Tag Archives: Shazam

PTJ 225: Shazam!!

The hills are alive with the sound of buzzing drones, leaking data and the thwack of fake news getting smacked down. El Kaiser and J.D. discuss it all, as well as Shazam’s jump into augmented reality, smaller Windows 10 updates and Consumer Reports stepping it up to evaluate the security of new smart-home devices. Just press Play to get a fresh helping of the week’s news, a Tech Term and a (Hopefully) Helpful Hint — all in one episode!

PTJ 148 News: Ear Buds

applemusicAs promised at the World Wide Developers Conference, Apple Music officially arrived this week. Early reviews of the service have been mixed to positive, but time will tell how it stacks up against Spotify, Pandora and the others. Brian X. Chen of The New York Times finds the social networking component to be the app’s weak spot, so perhaps those “Ping 2.0” jokes weren’t too far off base. If you’re just diving into the Apple Music app yourself, iMore and several other  sites have guides .

Also launching this past week — but failing horribly — was an unmanned SpaceX cargo flight meant to deliver supplies to the International Space Station. Instead, it blew up about two minutes after liftoff from Cape Canaveral.  The loss of four tons of supplies for the space station is a bit worrisome, but astronauts have enough reserve supplies to last until the end of September with rationing. New cargo missions are planned.

Transportation disasters of any kind are tragic, but back here on Earth, Google and the government are trying to help stop car accidents at train crossings. The Federal Railroad Administration is working with the G Train to add the locations of all railroad crossings (listed by the US Department of Transportation) to Google Maps. In addition, Google will add mention of the railroad crossings in the audio and visual alerts for its turn-by-turn navigation.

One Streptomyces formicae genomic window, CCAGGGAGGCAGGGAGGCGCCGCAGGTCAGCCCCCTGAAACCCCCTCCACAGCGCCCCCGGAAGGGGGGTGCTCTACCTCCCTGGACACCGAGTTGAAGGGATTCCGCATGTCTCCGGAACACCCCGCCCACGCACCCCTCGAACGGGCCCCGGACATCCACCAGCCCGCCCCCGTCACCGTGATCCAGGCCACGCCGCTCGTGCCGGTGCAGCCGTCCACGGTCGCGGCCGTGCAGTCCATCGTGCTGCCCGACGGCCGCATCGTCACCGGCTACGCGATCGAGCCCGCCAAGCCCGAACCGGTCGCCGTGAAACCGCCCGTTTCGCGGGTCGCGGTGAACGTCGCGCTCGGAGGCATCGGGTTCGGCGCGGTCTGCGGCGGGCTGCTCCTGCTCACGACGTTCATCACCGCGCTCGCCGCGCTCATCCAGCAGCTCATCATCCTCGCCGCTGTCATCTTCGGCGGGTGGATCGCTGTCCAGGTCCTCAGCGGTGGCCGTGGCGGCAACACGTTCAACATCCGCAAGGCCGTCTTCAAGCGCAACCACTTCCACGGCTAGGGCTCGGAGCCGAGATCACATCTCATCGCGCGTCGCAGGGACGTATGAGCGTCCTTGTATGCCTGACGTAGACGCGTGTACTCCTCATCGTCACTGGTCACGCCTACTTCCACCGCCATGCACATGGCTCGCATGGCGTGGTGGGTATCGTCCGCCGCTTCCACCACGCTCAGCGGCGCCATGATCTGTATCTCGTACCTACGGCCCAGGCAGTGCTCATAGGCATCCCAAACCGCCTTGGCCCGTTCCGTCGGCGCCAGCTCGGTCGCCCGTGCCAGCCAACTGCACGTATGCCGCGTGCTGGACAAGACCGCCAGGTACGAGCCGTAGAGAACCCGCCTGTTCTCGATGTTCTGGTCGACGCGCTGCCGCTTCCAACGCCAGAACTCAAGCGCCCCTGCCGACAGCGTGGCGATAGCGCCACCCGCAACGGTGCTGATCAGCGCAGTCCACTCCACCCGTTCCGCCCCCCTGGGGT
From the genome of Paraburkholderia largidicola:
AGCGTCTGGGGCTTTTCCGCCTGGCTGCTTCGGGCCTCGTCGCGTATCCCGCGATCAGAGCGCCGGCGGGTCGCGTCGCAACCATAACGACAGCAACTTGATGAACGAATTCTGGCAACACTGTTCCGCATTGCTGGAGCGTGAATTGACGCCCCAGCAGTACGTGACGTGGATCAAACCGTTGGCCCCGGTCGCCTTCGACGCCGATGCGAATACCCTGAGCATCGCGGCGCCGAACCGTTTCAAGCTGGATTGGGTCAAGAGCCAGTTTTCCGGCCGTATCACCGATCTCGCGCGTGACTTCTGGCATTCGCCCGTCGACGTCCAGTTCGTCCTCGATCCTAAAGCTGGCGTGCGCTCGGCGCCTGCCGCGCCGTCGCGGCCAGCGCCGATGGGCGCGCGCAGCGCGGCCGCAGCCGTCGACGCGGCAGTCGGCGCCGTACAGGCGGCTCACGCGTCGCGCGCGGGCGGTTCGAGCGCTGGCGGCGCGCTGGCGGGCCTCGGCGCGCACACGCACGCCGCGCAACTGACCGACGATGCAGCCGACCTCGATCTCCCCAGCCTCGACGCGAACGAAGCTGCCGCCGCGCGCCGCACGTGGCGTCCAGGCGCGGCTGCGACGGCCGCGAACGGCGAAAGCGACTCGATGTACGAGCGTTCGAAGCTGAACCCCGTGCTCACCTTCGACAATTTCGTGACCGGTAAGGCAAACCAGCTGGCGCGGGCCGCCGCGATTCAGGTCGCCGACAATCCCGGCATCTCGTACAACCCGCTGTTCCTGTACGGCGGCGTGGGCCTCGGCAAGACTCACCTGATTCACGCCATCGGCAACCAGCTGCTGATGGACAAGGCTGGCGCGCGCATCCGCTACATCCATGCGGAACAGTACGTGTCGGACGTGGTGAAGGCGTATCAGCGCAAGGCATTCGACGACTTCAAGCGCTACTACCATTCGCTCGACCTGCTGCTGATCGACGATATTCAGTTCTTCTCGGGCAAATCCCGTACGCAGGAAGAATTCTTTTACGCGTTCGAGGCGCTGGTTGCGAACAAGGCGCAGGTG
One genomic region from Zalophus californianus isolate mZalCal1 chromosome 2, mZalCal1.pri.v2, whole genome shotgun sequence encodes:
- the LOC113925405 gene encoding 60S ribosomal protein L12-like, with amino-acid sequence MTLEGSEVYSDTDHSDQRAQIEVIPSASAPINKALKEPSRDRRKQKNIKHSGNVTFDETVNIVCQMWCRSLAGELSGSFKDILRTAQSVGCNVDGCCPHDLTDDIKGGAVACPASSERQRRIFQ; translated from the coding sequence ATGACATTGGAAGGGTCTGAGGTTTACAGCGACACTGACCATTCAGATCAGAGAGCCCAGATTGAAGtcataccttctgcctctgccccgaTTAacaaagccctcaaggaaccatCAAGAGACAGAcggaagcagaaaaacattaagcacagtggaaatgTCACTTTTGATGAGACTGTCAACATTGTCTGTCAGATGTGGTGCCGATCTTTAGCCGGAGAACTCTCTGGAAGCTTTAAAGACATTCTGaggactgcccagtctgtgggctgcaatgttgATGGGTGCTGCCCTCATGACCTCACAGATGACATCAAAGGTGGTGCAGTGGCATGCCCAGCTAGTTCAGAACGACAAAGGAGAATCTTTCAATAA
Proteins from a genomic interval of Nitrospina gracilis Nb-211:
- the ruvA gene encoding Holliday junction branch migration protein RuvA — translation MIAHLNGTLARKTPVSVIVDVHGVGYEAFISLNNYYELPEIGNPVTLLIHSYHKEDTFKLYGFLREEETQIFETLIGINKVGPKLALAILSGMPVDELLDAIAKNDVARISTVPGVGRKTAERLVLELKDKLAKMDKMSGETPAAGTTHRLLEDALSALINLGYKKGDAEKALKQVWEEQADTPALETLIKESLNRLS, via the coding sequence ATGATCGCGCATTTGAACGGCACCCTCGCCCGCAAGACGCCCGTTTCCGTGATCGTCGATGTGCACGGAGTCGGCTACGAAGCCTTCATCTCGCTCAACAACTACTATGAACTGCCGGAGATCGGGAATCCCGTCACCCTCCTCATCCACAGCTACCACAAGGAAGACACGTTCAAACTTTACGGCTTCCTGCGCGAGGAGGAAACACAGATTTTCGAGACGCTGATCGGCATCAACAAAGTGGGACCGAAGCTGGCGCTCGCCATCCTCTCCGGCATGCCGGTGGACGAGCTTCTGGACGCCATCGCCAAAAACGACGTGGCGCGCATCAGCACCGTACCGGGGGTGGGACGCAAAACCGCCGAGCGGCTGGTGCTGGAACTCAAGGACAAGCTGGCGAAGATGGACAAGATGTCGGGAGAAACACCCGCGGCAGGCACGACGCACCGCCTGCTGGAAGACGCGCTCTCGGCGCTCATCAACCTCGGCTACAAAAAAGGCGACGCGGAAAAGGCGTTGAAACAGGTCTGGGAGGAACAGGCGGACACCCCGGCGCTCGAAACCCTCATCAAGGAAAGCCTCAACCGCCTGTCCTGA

Meanwhile, there could be more trouble on the way for Google, as  Tim Wu, a Columbia Law School professor, Michael Luca, an assistant professor at the Harvard Business School and the Yelp! Data Science Team have just written a paper called “Is Google Degrading Search? Consumer Harm from Universal Search.” As Bloomberg Business reports, the study was presented this past weekend at the Antitrust Enforcement Symposium at the University of Oxford. Google has not commented publicly, but the company is currently dealing with antitrust charges in the European Union.

EUflagSpeaking of the European Union, its governing body just voted to end roaming charges for customers traveling around its 28 member-countries by the year 2017. While the new rules prevent European telecom providers from intentionally slowing down any network service for customers, they do not prohibit providers from charging more for “broadband fast lines.” Net neutrality advocates are concerned.

Apple has now lost its federal appeal on the ebook price-fixing case, so $450 million in damages could be making its way to ebook customers soon.

AOL just got bought by Verizon, but the online company is stepping up to handle the majority of display, mobile and video advertising across Microsoft’s empire of properties. Microsoft also cut a deal with Uber this week. The personal taxi service is picking up a chunk of Microsoft’s mapping technology and possibly about 100 engineers on its mapping team, who all might be mapping their way to the new office soon.

Pinterest is adding buyable pins to its iOS apps this week, so if you see a blue pin with a price tag on an item you just have to have, you can now have it. For a price.